This is the new national motto of France.
We were all innocent until a few days ago. How long ago it seems. When the news spread of the events developing in Paris, Beirut and Baghdad, every single one of us put ourselves in the shoes of those poor terrorised people and of their families. I, like many, have been left absolutely speechless by the terrible actions of a few young men. Afraid to misspeak, to offend the victims or their families or make worse those suffering from this tragedy. There is no logic to these acts, not a shred of reason. Do these men not have mothers, wives, fathers or children? Do they not love and feel loved?
We humans are designed to be a cooperative species – to work together. There is no other way that we, mammals with a prolonged period of adolescence, would have risen to the top of the food chain. On a daily basis, we take for granted our interdependence – crossing the road, riding on the train, leaving our children at school and sitting with co-workers. We assume that most people will not hurt us or our families. Are we now to be afraid of each other or identify people who don’t look like us as a potential threat?
Is the intention that because of the terrible acts of these madmen that I turn against my Muslim friends? I cannot see the connection between my kind, gentle university friends and this nonsense. In the same way, I do not see the connection between any of the men I know and these men. In all of these terrorist attacks, the stories of the victims are inevitably of them trying to work together in the face of danger – to help each other escape the Twin Towers, risking their lives to save others in Beirut and on the Thalys train, shielding each other from bullets in Egypt and in Paris, of complete strangers offering comfort and shelter, etc. The terrorists cannot win for what they want is against our nature as humans – which is to work together.
The quiet demonstration of solidarity from around the world is uplifting – from messages, lighting of national monuments in the colours of the French flag and around the globe, people changing their Facebook profiles to the French flag, etc. We, those who love and value life, are the majority and stand together in the face of these monsters.
Since I cannot choose how and when I go, my hope is to have had a happy life full of love and that I would not be defined by my demise but by the life I lived. I wish that we all live our lives as well as we can with as much kindness as we can show to each other for we are all defined by our actions. I find it difficult to speak of food during this time as my focus is more on being grateful for the company of loved ones than on what we are eating.
Fortunately, I had already been preparing an Italian spin on a traditional French dish for you, tarte tatin (an upside-down apple pie). Sadly there are no photos as my camera was stolen, a rather upsetting incident now put into perspective by last week’s calamity. But the time seems ripe now to share a slice of French culture. I promise when I get my camera replaced, that I will share the photos.
My tarte tatin is a savoury version made of tomatoes and served with burrata (a creamy fresh mozzarella which is as close as one gets to ice cream in the cheese world). While the French tarte tatin is a deliciously brilliant concoction of caramelised apples on a crisp pastry base, my tomato tarte tatin is a contrast between the acid in the tomatoes and the sweetness in the balsamic vinegar. The crispness of the puff pastry contrasts with the creaminess of the burrata. If only I could substitute the blueberries for the basil, we would have the colours of the French flag. We do end up with the colours of the Italian flag however.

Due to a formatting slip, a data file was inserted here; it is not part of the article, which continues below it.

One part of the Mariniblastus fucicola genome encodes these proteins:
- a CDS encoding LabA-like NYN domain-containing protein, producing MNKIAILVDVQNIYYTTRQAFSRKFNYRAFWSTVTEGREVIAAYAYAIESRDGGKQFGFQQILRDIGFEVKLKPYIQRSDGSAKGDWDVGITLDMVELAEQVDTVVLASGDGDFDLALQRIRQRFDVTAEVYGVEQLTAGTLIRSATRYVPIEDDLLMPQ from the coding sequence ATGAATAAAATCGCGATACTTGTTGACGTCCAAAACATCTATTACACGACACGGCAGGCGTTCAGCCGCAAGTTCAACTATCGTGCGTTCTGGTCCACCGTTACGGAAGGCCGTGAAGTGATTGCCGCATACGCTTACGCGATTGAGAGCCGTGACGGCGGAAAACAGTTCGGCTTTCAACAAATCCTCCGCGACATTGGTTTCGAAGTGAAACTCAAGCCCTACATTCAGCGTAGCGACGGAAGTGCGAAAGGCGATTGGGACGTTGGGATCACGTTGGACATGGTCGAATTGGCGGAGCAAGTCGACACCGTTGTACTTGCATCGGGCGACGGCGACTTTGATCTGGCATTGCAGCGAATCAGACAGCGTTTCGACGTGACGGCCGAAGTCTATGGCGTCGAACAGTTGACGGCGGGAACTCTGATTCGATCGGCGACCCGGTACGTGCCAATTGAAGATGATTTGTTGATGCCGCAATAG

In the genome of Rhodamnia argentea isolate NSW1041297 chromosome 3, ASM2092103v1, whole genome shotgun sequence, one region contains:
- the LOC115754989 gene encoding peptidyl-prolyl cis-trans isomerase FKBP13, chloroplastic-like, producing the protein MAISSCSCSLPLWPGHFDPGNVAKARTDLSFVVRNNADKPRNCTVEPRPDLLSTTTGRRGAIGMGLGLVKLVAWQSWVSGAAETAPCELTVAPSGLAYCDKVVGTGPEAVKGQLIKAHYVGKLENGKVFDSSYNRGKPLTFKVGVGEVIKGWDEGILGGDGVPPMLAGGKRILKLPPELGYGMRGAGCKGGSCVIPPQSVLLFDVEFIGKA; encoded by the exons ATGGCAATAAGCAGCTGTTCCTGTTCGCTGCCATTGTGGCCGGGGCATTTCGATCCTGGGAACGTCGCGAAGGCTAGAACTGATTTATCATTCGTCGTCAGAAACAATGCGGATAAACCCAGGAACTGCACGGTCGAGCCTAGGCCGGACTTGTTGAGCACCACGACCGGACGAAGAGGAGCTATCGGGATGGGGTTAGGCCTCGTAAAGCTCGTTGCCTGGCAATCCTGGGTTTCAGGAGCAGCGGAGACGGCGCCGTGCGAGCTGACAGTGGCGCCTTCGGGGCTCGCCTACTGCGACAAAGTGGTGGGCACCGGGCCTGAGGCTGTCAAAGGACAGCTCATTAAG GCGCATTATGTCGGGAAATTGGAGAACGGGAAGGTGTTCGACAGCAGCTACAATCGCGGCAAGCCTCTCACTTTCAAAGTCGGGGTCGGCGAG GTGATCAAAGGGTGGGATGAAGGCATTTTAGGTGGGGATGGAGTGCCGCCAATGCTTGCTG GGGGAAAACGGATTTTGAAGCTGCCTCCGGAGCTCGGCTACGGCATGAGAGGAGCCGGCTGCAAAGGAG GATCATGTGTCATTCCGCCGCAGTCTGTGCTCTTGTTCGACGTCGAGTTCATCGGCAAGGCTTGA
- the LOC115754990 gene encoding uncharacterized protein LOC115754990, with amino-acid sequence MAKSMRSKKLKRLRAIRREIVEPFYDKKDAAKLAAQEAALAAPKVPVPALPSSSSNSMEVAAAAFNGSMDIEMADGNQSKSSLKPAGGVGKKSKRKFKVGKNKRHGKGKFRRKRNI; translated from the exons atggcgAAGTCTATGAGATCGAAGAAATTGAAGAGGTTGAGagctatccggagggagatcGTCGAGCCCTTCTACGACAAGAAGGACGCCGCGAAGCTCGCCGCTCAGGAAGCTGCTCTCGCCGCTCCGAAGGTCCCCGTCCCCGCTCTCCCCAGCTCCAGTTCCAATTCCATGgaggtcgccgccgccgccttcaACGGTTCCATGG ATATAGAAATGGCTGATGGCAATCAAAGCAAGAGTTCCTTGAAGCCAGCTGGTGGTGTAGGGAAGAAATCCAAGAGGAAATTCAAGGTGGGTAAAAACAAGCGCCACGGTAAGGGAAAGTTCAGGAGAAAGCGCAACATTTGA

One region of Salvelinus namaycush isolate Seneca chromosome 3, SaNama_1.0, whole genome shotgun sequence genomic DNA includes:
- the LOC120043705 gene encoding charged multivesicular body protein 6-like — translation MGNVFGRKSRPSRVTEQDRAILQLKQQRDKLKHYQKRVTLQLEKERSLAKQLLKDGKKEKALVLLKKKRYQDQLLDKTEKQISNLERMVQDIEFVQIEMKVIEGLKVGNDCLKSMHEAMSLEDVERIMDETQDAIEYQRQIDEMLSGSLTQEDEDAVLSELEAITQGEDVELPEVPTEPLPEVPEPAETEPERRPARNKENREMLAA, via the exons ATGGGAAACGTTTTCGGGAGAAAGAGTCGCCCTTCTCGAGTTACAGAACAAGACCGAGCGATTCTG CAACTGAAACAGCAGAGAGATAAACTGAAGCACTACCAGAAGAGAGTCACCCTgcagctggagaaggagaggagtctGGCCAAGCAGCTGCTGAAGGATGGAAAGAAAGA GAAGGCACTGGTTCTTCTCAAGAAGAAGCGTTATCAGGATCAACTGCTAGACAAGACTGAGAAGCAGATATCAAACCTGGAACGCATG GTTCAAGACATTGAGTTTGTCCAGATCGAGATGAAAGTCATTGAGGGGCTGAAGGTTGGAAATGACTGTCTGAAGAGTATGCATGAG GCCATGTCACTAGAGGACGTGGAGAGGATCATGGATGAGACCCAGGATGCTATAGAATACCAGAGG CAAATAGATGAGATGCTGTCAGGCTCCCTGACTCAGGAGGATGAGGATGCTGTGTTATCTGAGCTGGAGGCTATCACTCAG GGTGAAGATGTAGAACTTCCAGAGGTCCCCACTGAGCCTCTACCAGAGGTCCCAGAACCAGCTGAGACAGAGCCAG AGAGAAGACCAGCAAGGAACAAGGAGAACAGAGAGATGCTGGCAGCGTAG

Tarte tatin caprese (tomato tarte tatin with burrata and basil)
This is a very elegant fusion of French apple tarte tatin and the caprese salad that can easily be served at a dinner party. The winning combination of tomatoes, mozzarella and basil are cooked and presented in a French style.
30 gms water
10 gms butter
7 gms sugar
5 mls olive oil
350 gms datterini or cherry tomatoes, rinsed, dried and cut in half lengthwise
4 basil leaves, torn
1 package (375 gms) pre-rolled puff pastry- cut the puff pastry to the size of your frying pan
Buffalo mozzarella or burrata
Extra-virgin olive oil
Preheat the oven to 200C.
In a large frying pan, add the water, butter, sugar, 5 mls of olive oil, and salt and pepper to taste. Heat over medium heat until the liquid is reduced and caramelised, 3 to 5 min. Increase the heat to medium and add the tomatoes cut side down. After 5 minutes, poke the tomatoes a bit so they release their juices. Continue to cook until the liquid has condensed, about 5 more minutes.
Turn of the heat and add the basil leaves over top.
Prick the puff pastry with a fork and place over top of the tomatoes. Bake for 20-25 minutes until golden brown. Let it rest for 2 minutes.
Place a plate over the pastry and flip out onto the plate. If the tomatoes do not detach from the pan, then simply add them back to the pastry one by one, cut side up (chopsticks are great for this task).
Drizzle the top with balsamic vinegar. Cut into slices and put on serving plates with a piece of burrata. Drizzle the burrata with the olive oil and some sea salt and serve immediately.
My advice today? Put down the phone, the tablet or the computer and focus on someone you love instead. Be grateful for your time together.